Dr Pravin Togadia
WORLD’S most populated democracy Bharat is now the world’s most evolved democracy. Voting turnout at most elections in Bharat show it clearly. Recent State elections show an upwardly trend in voter turnout with decisive minds. Goa: 81 per cent, Himachal Pradesh: 75 per cent, Gujarat: 78 per cent, Uttarakhand: 70 per cent. Even Uttar Pradesh voted high this time with 60 per cent. Uttarakhand had rains and landslides going on during polls. Himachal had snow. Yet voters came out and exercised their right to express their choice.
The world has to envy because the countries who claim to be the leaders of democratic movements have lost their momentum. In America the presidential elections of 2012 had 59.5 per cent voter turnout which was 9 per cent lower than the earlier year and 0.1 per cent lower than America’s very first election in 1828 when it was 59.6 per cent. America had seen as high as 81.8 per cent voter turnout in 1876 and as low as 48.9 per cent in 1924. But the observation is that after 1924 American voter turnout has not picked up much to reach the earlier levels.
UK is not much different. 2012 general elections voter turnout was 65.1 per cent. In 1945 elections it was 72.8 per cent and their highest was 83.9 per cent in 1950. Japan went in for elections in 2012 and their voter turnout was the lowest at 59.32 per cent, the post war lowest turnout of voters was criticised there even by the media and the social analysts.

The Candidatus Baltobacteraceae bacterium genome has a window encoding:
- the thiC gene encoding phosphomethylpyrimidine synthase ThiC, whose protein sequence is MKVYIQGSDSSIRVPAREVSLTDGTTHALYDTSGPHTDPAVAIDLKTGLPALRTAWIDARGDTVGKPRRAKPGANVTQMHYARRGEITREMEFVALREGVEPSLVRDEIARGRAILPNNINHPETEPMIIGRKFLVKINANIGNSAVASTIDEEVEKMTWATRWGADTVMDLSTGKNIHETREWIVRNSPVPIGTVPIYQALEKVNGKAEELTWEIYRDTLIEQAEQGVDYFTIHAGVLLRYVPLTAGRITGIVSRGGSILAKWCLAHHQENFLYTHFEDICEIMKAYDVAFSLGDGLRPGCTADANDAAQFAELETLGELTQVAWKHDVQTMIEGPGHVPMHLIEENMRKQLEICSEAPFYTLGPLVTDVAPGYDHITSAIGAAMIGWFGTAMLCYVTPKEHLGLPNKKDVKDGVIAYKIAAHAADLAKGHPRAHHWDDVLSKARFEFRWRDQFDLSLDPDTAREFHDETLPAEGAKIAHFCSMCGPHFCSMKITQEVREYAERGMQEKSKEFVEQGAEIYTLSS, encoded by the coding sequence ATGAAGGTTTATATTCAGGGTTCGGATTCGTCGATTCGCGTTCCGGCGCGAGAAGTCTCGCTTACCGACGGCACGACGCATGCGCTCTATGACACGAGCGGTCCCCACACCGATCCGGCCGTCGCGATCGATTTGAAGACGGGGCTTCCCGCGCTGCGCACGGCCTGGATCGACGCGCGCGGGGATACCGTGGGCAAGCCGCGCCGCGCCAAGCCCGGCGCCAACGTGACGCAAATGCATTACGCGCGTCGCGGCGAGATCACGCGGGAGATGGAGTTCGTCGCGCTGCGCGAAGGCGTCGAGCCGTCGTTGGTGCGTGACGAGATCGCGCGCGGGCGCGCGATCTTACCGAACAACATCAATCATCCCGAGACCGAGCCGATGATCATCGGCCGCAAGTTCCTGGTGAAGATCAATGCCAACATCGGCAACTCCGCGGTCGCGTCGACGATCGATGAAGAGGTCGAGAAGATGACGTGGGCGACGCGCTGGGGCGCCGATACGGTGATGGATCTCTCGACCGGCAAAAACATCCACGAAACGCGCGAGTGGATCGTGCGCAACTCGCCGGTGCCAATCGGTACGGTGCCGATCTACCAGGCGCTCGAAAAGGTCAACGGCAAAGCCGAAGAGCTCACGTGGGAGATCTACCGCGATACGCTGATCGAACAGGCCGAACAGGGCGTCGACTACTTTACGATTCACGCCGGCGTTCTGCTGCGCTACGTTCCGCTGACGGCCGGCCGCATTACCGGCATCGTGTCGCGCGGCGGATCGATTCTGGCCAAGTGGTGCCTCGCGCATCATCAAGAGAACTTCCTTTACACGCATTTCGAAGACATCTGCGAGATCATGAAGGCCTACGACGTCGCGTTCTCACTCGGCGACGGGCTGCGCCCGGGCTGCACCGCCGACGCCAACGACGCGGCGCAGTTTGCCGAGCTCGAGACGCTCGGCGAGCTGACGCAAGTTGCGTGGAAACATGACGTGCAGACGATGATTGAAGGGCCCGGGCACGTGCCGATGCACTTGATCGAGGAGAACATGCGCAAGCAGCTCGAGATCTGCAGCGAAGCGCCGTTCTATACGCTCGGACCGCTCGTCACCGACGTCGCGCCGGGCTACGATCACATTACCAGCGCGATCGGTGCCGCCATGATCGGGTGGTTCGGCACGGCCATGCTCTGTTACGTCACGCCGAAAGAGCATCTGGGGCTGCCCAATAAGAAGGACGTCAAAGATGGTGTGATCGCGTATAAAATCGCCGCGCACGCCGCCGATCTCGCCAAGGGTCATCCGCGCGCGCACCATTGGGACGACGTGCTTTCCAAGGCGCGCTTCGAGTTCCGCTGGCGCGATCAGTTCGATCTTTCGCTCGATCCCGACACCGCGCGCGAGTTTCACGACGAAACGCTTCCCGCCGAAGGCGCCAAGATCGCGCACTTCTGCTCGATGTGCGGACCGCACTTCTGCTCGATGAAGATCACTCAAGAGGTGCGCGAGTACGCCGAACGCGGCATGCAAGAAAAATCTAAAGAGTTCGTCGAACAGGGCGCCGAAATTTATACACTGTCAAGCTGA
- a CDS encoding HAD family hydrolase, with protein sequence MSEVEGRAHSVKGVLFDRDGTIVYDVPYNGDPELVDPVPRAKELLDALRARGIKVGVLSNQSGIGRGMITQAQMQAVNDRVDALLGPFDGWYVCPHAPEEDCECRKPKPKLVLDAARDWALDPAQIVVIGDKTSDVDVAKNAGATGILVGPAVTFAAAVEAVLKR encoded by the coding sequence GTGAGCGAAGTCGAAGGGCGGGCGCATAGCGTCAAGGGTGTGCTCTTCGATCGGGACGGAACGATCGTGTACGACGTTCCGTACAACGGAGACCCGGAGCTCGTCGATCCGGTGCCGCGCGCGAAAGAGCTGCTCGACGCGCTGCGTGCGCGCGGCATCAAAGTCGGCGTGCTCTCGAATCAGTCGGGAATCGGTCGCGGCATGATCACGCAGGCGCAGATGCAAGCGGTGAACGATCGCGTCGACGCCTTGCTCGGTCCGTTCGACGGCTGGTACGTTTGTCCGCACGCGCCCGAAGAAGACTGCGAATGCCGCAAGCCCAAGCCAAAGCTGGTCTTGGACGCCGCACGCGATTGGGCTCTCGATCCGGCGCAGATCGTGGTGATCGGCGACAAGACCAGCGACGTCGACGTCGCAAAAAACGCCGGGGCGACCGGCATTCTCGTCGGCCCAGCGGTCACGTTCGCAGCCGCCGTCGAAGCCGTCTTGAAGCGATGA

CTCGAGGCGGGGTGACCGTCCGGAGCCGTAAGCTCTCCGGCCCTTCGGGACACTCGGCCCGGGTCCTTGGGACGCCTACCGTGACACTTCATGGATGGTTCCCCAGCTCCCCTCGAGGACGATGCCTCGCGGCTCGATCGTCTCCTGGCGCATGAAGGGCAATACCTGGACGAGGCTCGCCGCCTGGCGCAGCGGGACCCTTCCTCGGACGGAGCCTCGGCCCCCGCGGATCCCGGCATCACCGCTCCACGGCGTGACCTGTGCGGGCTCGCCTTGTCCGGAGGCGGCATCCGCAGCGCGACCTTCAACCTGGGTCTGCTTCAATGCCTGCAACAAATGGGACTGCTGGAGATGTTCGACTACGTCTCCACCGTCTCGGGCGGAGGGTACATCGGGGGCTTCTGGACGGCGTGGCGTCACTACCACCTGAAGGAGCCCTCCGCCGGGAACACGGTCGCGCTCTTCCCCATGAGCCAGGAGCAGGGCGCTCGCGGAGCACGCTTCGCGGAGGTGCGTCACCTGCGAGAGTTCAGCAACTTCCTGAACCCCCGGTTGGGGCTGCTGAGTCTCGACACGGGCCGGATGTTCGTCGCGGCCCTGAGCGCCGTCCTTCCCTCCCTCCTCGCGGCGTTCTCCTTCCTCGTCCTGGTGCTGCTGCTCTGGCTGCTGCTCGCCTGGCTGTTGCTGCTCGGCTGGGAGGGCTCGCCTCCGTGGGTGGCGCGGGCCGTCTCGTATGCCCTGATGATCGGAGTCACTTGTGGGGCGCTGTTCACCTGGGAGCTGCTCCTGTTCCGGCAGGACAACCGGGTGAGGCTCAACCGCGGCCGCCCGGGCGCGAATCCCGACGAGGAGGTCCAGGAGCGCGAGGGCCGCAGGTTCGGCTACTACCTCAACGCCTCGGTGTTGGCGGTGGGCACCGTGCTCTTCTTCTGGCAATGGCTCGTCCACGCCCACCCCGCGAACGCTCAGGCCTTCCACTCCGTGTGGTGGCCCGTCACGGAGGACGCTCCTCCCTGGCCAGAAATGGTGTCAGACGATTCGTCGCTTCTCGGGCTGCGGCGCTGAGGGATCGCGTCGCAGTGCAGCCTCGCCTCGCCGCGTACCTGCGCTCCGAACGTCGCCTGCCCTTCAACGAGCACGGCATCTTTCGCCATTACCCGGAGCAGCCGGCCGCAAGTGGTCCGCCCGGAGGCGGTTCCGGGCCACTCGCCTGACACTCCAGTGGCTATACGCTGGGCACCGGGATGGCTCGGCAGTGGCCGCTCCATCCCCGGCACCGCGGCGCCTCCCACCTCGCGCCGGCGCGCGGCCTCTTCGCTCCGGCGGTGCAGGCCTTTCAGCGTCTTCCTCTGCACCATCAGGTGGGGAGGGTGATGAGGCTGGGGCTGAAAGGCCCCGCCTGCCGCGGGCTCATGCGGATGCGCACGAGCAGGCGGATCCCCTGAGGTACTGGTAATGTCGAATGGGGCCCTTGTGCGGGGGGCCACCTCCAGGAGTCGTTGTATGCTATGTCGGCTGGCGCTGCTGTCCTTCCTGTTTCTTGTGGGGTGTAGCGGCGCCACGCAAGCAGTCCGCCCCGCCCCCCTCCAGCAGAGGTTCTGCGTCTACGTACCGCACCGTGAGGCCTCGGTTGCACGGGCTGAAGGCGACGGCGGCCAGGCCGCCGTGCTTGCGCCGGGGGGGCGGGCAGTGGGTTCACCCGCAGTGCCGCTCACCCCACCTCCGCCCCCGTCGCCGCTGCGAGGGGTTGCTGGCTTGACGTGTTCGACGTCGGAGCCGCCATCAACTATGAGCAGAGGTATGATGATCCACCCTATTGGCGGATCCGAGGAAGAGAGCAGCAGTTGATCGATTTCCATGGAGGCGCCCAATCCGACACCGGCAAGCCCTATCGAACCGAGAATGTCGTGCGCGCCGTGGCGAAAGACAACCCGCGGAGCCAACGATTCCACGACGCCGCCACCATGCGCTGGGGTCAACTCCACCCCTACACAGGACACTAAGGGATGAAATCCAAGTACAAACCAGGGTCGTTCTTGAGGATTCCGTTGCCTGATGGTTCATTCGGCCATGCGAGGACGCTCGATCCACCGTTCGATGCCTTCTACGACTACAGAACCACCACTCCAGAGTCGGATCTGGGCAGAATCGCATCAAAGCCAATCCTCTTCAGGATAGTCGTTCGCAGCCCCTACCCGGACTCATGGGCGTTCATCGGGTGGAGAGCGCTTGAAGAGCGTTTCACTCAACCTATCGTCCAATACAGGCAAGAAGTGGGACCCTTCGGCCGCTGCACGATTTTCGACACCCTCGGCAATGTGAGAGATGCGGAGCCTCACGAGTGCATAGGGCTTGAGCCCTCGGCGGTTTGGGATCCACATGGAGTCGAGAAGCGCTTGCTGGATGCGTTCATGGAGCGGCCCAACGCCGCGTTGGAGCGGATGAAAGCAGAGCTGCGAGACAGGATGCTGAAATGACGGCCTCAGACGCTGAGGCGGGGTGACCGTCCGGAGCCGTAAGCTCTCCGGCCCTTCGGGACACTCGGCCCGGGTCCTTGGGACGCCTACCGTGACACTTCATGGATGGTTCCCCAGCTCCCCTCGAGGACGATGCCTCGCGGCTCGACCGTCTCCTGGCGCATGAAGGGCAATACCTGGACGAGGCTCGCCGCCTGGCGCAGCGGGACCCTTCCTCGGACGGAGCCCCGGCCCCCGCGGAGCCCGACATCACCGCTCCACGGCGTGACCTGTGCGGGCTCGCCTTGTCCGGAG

Coming back to Bharat, our general elections in 1952 – the very first – saw voter turnout of 61.16 per cent. Next election of that was 63.75 per cent and so far it is the highest for general elections. It reached somewhat that level only in 1998 which was 62.04 per cent. But in 2004 it was 57.75 per cent and in 2009 it was 58.19 per cent.
Since after 2009, especially from 2011, many NGOs, independent social activists, Election Commission and media have been doing specific appeals and efforts to get common people vote. The cynicism that had set in because of trust deficit about political leaders may not have seen much change but common public has started to come out and vote. State elections show this trend.
Election Commission has taken concrete steps to make voter registration easy, accessible for common people and less tedious form-filling. EC also has started distributing ‘Photo Slips’ at voters’ homes. This enabled those to go out and vote who were otherwise could not vote for want of any ID proof.
Youth voter’s percentage has generally increased with 56 per cent and this is the section of the society that is now vigilant, alert and active on the socio-political arena. This is good sign as their enthusiasm brings new energy to the otherwise dull political scenario marred by corruption, greed and power-mongering. Youth has their own mind today and they are well-informed. They have their opinions and they do not get much impressed either with media’s blah blah or with leaders’ hollow promises.